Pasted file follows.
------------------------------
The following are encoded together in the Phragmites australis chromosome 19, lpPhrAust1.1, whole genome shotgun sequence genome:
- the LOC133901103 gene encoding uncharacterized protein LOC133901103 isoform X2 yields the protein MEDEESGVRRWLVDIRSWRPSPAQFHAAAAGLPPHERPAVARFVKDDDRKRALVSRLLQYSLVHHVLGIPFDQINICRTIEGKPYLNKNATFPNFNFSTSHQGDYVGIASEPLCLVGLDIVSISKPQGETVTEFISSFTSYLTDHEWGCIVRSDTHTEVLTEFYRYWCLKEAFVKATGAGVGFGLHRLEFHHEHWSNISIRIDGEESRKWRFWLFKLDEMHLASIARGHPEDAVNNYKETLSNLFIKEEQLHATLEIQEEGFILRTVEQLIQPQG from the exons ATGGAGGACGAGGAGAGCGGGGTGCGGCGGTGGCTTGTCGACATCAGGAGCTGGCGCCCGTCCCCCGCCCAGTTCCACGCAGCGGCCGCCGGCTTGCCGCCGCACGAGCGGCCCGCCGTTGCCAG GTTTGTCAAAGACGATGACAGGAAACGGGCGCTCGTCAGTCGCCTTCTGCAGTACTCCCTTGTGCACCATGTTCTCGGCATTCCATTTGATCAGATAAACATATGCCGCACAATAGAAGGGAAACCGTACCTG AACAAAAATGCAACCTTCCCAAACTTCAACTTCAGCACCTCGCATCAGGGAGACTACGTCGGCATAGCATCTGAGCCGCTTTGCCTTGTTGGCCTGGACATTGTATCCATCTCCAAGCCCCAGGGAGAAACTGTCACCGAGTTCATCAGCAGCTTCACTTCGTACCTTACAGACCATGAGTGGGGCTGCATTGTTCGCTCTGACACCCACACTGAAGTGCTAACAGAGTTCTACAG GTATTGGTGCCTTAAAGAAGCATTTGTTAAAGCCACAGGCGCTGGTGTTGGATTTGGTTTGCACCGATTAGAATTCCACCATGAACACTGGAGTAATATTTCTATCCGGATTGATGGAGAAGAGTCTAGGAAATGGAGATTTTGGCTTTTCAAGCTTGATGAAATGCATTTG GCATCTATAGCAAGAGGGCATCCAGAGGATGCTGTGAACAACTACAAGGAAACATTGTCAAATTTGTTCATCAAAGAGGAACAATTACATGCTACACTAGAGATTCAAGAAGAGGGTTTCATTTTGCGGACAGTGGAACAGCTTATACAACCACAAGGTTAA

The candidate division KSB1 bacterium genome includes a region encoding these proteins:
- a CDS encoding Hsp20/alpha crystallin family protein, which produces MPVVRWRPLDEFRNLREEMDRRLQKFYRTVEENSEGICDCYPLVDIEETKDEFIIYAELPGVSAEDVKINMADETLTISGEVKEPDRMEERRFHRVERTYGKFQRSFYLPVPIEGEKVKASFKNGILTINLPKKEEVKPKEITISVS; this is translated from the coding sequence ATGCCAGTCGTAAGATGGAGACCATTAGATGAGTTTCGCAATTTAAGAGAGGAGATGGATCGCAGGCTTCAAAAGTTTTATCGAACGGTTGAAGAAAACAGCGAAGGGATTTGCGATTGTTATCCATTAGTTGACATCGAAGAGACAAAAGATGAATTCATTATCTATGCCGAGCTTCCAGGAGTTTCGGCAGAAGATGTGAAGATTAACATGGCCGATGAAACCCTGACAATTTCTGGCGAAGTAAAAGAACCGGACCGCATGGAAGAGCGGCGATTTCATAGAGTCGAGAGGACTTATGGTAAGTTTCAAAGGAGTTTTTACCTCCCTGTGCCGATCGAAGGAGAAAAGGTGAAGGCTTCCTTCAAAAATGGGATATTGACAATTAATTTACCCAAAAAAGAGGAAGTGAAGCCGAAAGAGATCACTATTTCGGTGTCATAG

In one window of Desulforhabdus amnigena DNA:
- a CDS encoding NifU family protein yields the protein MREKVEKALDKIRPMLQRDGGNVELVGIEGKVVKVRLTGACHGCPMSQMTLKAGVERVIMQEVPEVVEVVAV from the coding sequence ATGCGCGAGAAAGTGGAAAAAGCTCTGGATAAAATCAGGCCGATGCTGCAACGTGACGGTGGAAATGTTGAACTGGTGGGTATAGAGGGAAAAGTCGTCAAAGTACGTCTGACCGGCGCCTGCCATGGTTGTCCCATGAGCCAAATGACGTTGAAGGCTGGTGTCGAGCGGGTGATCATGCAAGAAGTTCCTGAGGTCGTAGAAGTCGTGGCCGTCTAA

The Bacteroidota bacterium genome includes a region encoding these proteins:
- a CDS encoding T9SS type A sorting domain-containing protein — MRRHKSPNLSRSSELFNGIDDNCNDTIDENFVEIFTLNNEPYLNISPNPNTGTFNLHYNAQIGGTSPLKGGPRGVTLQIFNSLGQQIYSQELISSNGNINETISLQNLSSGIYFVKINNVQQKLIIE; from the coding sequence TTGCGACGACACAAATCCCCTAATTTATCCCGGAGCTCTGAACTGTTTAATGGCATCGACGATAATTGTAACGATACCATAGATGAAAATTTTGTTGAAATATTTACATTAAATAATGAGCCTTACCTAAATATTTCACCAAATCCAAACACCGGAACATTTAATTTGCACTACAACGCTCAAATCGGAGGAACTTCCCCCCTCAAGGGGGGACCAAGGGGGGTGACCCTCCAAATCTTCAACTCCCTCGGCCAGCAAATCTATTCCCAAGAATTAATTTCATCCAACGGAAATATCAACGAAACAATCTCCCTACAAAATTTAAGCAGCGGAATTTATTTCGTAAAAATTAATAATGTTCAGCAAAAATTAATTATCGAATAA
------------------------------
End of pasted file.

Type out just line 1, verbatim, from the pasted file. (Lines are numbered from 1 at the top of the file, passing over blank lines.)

The following are encoded together in the Phragmites australis chromosome 19, lpPhrAust1.1, whole genome shotgun sequence genome: